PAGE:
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A stop at Fort Washita brings to life the details of how these two nations came to Oklahoma.

The deeper you delve into Oklahoma’s Native American history, the richer the finds you encounter. A trek along the Choctaw and Chickasaw Heritage Corridor, near southeast Oklahoma’s border with Texas, is no exception, revealing an array of powerful stories forming a portion of the state’s deep native roots.

Meandering through four historic sites – the Chickasaw Council House Museum in Tishomingo; Fort Towson Historic Site, near Fort Towson; Fort Washita, northwest of Durant; and Wheelock Academy, near Millerton – this trail gives travelers profound insight into two Indian nations, the Choctaw and Chickasaw, who, in the midst of astounding cruelty and upheaval, faced extraordinarily difficult challenges in preserving their heritage.

In the 1820s, both the Choctaw and Chickasaw Indian nations were under increasing pressure from white settlers squatting on their lands. The U.S. government wanted the two nations to cede ancestral lands in the South and remove themselves to Indian Territory in Oklahoma.

For the Choctaw, their lands were primarily in Mississippi and Alabama; for the Chickasaw, their homes were in parts of Mississippi, Kentucky, Alabama and Tennessee. Because of this close proximity, the nations were on familiar terms with each other. With the Indian Removal Act of 1830, forced relocation – also known as the “Trail of Tears,” due to the illness and deaths that occurred during the journey – became a reality for both nations, although their removal to Oklahoma took place at different times.                                                                                          

Each stop has its own special insights and revelations for travelers.

In the early days of settling new lands in Oklahoma, the two nations remained neighbors, sharing the struggles of rebuilding their lives. The stops along the Choctaw and Chickasaw Heritage Corridor bring to life the intriguing stories and details of how these two nations came to Oklahoma, managed to survive and today are preserving their culture and heritage.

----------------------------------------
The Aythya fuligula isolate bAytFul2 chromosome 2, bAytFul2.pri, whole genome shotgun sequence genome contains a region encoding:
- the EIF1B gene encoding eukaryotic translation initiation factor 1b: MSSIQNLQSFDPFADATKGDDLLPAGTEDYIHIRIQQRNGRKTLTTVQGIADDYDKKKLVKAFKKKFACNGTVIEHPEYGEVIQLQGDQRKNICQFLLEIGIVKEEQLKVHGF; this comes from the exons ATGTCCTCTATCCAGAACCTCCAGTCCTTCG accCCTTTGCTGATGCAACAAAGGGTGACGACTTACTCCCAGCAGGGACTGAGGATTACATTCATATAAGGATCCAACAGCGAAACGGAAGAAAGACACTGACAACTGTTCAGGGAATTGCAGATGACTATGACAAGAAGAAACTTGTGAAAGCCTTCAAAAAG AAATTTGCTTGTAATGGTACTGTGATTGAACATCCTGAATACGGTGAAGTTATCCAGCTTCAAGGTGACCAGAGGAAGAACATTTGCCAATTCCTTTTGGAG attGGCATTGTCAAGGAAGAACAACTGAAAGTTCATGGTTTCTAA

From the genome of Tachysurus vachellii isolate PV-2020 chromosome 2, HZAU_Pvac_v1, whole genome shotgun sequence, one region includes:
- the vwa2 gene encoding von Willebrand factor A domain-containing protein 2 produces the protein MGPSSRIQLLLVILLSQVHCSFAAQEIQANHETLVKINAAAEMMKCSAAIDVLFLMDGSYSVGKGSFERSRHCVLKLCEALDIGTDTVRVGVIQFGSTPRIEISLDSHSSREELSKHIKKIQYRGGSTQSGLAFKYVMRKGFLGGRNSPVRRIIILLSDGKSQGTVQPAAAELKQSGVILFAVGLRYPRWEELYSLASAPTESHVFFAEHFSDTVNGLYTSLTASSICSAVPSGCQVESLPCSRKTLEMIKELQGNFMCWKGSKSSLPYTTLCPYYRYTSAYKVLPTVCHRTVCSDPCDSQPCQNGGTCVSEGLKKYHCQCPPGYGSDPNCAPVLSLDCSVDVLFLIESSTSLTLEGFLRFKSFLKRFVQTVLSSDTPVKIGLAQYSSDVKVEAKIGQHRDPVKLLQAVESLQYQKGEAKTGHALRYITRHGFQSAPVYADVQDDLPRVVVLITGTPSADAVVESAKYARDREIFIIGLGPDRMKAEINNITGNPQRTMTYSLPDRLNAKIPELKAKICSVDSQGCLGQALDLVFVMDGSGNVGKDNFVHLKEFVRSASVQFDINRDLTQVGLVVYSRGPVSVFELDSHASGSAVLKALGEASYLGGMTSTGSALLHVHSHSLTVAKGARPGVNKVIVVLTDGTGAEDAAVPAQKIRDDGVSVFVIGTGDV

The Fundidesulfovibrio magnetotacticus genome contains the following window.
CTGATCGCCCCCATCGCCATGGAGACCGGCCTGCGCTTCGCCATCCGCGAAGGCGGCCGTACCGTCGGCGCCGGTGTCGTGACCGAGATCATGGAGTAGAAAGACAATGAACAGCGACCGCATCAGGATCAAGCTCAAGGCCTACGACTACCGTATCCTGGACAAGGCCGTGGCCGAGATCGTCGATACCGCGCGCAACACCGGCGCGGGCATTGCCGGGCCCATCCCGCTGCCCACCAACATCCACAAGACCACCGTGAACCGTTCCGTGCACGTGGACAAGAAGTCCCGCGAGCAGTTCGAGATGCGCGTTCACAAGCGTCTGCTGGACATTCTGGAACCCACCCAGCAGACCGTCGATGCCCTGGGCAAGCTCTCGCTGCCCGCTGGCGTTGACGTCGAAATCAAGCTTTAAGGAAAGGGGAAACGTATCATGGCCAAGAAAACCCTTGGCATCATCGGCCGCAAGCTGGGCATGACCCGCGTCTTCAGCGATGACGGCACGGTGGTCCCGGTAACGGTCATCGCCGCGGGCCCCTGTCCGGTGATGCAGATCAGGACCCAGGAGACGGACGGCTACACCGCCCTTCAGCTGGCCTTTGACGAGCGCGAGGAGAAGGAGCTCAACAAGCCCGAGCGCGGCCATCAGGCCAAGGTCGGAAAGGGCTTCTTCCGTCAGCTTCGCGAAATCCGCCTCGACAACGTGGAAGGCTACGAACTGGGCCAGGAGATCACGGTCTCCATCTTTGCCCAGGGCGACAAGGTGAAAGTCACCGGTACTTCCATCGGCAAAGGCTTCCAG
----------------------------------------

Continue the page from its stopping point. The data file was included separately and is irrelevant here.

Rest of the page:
“Each stop has its own special insights and revelations for travelers,” said Kathy Dickson, director of museums and historic sites for the Oklahoma Historical Society. “At the Wheelock Academy, for instance, the women who lived there went through a time of extreme upheaval. Their world was changing and totally torn apart.”

Built in 1824, Fort Towson became critical in the 1830s for its position on what is now the Oklahoma-Texas state line but at the time was an international border.

“Towson was literally on the border between two countries – the U.S. and Mexico – and the U.S. was not on friendly terms with Mexico during this time period,” said Dickson.

Fort Washita was established in 1842 and farther to the west, near what is now Durant, to better protect the Chickasaw from western tribes who considered the area part of their hunting grounds. Later, the fort served as a staging area for the Mexican War, saw gold-seekers pass through on the southern route to California gold fields, and was a Confederate fort in the Civil War. The Chickasaw Council House Museum and Capitol Building in Tishomingo served as the Chickasaw capital from 1898 to 1907. Today it holds one of the largest collections of Chickasaw art, artifacts and archive materials.

Other sites lie in close proximity to the trail, with history relevant to the corridor’s heritage. One is Doaksville, a town that dated to 1821, but which later virtually disappeared. It was uncovered by archaeological digs in the late 1990s. Doaksville features a walking trail and extensive signage about the old town’s history. Another is the Choctaw Nation Museum in Tuskahoma, the 1884 capitol building of the Choctaw Nation, which today houses Choctaw artifacts and exhibits and a gift shop.